I like listening to you, Jonathan. And we are almost out of time. So, I wanted to make sure that people could hear about what your– you’ve got something coming up next “Claim Your Voice”, a program that’s, what,10 weeks, 12 weeks long? So, I’d like you to explain that and how people can find you.
(19:19) Jonathan Bender:
Sure. So, I’ve had a program called Claim Your Voice, Speak With Power and Presence for quite a number of years now. I keep improving it and it’s a 10-week training. So, it’s set up so that you can go through it self-guided. I do have right now a 10-week intensive that includes that 10-week live component as well. It is available for anyone to do at other times as well. They can still get office hours with me but right now I happened to be doing a 10-week intensive. So there’s– right now I also have a good discount available as well. People can help name their own price. Typically how it is normally long term is it’s a particular price that’s set. So, there’s a lot of details to it, it really covers what I find to be the foundations, I’ve had many hundreds of people gone through it over the years. And what they say to me over and over, is that “Jonathan, you said it was going to be transformational. And I didn’t realize how transformational it was going to be.” So, in terms of looking at confidence, body language, vocal power, deep connection skills, of course, crafting talks, which is a whole thing I haven’t even mentioned, presence, and a lot more. So, the website for that is CLAIMYOURVOICENOW.com and I encourage you to go ahead, like whenever you’re kind of getting this message, because I know some people may hear the podcast quite a while down the road, is to take a look at that. It’s something that has like really comes out of 25 years of experience, but also from a lifetime of having done this level of transformation myself and supported many, many people through this. I’ll also say too, if someone just wants to kind of, like get a taste of how I work and know me more, then I have something that is called Your True Voice. They can go to this at YOURTRUEVOICE.ORG and this is a short free course with a few videos that kind of gives an intro about authenticity talks a lot more about confidence. And, and on those sites too, I really welcome people to reach out if they need support too.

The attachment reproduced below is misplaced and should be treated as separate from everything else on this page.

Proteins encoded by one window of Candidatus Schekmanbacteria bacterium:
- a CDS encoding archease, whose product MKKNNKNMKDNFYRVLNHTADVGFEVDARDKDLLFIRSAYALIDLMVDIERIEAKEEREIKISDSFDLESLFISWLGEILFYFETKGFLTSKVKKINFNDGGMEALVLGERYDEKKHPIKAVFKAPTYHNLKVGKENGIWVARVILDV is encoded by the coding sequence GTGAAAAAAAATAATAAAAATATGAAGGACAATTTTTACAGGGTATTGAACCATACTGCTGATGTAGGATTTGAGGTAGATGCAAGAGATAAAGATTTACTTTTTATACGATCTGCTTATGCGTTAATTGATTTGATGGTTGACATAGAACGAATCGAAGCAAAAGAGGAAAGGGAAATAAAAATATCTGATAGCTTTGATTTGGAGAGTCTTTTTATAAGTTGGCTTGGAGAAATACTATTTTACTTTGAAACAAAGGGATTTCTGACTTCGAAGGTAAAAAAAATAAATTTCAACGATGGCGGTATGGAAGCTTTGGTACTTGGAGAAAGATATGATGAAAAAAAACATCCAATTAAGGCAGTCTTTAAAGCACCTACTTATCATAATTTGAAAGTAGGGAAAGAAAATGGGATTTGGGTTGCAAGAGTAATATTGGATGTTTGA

(21:39) Dr. Doreen Downing:
Great. And I have enjoyed listening to you. And I’m sure that people are really being inspired because of it not just being about being a public speaker. You keep coming back to it’s about being who you really are your whole self-discovering. And we have so much potential. So it’s just about finding it. And then we are way more powerful beings in this world.
(22:02) Jonathan Bender:
Yeah, absolutely. And I just want to add too, is that, of course, I like people when– I like it when my clients get amazing public speaking results from confidence, to they’re getting a promotion, or if they have their own business of growing their sales, and all these things really happen. But what I also say is that my not-so-secret agenda is to find their voice and their life. And that the same skills apply for your whole life. Public Speaking as a peak experience, that’s a great excuse. But ultimately, we all want more presence, more connection, aliveness. And how we kind of walk through the world and experience ourselves how we’re experienced, and I love it when people realize that and get that as well.
(22:50) Dr. Doreen Downing:
Yeah, it’s like when we’re born. Life is our stage. Wonderful. Thank you very much, Jonathan.
(22:57) Jonathan Bender:
My pleasure. Thank you, Doreen.
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Get started now on your journey to your authentic voice by downloading my Free 7 Step Guide to Fearless Speaking: https://www.doreen7steps.com.
Get started now on your journey to your authentic voice by downloading my Free 7 Step Guide to Fearless Speaking: https://www.doreen7steps.com.